US elections 2021-2022

rfisher

Let the skating begin
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70,488
I requested help on a matter from Manchin and his office is all over it. Like multiple emails and phone calls in just 24 hours. I'm being very complimentary to his staff (I used the Dr. card :shuffle:) I'll tell them to pass along my issues with his voting record after they get what I need. Then, I'll tell them I'm never voting for him again because I won't be a resident after the summer. :lol:

But, he does have a very nice and efficient office staff both instate in in his D.C. office. Of course, what I need will be easily obtained if we can just get the federal agency involved to actually read email, letters, or pick up the phone. He (his staff) is contacting the director of the agency. This is something he can easily tout as a win on his part to protect and serve his constituents.
 
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caseyedwards

Well-Known Member
Messages
17,650
I'm torn over retirements where those primaries are the reason (I don't know if it really was his reason, so this is mostly in general). On the one hand, I understand that Republicans facing a Trumpian candidate think they don't have a chance and don't want to go through that. On the other hand, it seems like they're surrendering their party to fascism. If all sane Republicans stop running, that leaves only one kind of Republicans... And Youngkin should have proven that non-Trumpists stand a chance. Sure, he may not have been nominated had there been a primary but Republicans set the rules, don't they? Shouldn't they be able to keep holding conventions instead of primaries if they want to?

With regards to Virginia, I read that Loudoun County turnout was what lost it for McAuliffe; McAuliffe would have needed to win by a larger margin.
But it's the same old song: turnout. Did anyone hear if McAuliffe had a good ground game?

The other day, Youngkin announced that he wants to use an EO to pull out of the Regional Greenhouse Gas Initiative. He claims, it'll save residential customers a little under $5 a month on their energy bill. I guess, those at the coast will save even more once their homes are under water and those who are in the fishing business will also save a lot more on electricity when they lose their livelihoods and become homeless once their businesses go down the drain.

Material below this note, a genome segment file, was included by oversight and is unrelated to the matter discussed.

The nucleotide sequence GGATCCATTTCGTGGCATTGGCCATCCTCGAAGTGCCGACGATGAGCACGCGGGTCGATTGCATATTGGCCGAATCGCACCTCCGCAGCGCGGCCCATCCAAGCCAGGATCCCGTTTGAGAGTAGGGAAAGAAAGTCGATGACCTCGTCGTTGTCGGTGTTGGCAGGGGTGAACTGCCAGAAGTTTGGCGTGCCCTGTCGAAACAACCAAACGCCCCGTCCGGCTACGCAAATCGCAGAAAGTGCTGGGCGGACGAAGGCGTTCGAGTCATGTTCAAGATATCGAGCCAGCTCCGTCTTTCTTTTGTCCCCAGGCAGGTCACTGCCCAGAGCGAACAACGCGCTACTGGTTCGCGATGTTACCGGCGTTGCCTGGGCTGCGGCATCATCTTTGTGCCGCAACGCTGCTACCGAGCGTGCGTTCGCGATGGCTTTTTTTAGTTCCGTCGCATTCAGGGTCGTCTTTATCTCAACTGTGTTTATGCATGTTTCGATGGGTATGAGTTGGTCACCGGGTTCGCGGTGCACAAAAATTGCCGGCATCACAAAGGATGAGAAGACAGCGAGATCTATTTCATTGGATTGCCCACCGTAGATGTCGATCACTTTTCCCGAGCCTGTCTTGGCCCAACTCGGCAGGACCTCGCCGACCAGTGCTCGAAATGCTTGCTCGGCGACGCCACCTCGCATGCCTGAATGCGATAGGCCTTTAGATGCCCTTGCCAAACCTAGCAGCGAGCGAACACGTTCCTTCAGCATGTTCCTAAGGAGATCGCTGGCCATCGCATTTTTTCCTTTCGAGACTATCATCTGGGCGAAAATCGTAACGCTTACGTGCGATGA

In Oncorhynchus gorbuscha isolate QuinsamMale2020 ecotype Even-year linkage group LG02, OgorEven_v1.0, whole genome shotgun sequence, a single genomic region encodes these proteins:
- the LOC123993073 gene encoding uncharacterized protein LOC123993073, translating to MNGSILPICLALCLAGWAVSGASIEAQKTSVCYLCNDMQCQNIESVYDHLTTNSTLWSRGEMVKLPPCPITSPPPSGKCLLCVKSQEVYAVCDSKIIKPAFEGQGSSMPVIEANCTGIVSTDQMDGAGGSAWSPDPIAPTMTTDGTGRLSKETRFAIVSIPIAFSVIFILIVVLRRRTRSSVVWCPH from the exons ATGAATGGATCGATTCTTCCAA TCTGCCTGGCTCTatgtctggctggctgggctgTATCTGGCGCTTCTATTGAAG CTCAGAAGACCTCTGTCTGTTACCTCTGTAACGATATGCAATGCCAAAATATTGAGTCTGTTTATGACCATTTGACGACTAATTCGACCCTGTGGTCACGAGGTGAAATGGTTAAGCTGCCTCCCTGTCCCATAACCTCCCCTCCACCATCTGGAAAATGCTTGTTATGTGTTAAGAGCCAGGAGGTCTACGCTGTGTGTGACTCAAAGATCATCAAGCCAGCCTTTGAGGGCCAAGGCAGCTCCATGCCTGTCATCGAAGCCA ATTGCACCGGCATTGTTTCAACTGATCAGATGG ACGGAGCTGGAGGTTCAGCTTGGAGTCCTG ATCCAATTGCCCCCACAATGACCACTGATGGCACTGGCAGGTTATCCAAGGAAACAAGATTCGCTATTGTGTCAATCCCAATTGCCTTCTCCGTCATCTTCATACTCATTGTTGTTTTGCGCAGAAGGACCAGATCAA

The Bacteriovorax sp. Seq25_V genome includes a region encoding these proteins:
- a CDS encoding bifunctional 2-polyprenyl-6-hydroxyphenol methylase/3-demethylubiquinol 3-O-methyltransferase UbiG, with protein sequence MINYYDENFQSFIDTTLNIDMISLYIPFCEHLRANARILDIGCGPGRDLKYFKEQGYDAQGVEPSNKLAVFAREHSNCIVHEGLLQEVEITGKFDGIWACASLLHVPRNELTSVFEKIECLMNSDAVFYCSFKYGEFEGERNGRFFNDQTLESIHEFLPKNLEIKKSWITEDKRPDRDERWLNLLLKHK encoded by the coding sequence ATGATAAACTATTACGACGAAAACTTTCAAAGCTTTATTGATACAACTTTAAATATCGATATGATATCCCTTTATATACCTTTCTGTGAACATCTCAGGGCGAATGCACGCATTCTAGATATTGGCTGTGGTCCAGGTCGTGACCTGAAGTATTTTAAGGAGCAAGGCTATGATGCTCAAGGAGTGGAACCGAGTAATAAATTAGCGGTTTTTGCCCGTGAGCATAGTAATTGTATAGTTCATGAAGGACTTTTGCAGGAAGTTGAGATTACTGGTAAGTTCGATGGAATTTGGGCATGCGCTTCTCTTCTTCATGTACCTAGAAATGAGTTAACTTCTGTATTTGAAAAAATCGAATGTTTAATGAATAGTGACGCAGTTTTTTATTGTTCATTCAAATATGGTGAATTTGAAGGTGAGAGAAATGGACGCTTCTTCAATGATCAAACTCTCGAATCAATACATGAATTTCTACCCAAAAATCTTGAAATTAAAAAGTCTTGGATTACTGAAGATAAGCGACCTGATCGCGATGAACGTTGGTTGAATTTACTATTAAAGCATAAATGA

Sarcasm aside, it's questionable if Youngkin can do it per EO but it still makes me want to cry. Literally. There has been so much progress and it hurts that he wants to roll it all back. It's stupid, senseless and short-sighted. How about initiatives that make us more electricity conscious so that we use less and save money that way?
America can’t solve the whole problem alone! Virginia alone can’t contribute anything. China and Russia don’t even enforce any of their environmental laws. Same thing with India as well! Why do anything when India doesn’t?
 

Artistic Skaters

Drawing Figures
Messages
8,135
Sunday's WP Magazine covered Yale Law School elitist J.D. Vance now running for Senate under the anti-elitist banner:
Apparently much of this recent change comes down to hurt feelings over the badly reviewed movie based on his book:
When the “Hillbilly Elegy” movie came out on Netflix in 2020, it was not just critically panned but greeted with intense online mockery, and the tenuous cultural diplomacy achieved by the book seemed to unravel for good. (Rotten Tomatoes audience score: 83 percent. Critics’ score: 25 percent.) According to Vance’s best friend from Yale, Jamil Jivani, the wounding commentary was the “last straw” in his falling-out with elites.
An analysis of his campaign strategy: